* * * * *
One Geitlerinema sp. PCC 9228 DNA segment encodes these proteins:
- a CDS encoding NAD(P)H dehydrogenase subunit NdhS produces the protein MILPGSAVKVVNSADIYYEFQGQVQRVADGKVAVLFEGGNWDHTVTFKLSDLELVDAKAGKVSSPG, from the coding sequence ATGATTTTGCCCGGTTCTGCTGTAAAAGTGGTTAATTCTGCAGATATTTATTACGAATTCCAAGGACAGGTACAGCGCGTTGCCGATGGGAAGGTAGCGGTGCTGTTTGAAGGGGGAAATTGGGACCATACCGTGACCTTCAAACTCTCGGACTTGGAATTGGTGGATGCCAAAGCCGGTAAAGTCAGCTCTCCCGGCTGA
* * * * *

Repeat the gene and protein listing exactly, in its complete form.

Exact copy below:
One Geitlerinema sp. PCC 9228 DNA segment encodes these proteins:
- a CDS encoding NAD(P)H dehydrogenase subunit NdhS produces the protein MILPGSAVKVVNSADIYYEFQGQVQRVADGKVAVLFEGGNWDHTVTFKLSDLELVDAKAGKVSSPG, from the coding sequence ATGATTTTGCCCGGTTCTGCTGTAAAAGTGGTTAATTCTGCAGATATTTATTACGAATTCCAAGGACAGGTACAGCGCGTTGCCGATGGGAAGGTAGCGGTGCTGTTTGAAGGGGGAAATTGGGACCATACCGTGACCTTCAAACTCTCGGACTTGGAATTGGTGGATGCCAAAGCCGGTAAAGTCAGCTCTCCCGGCTGA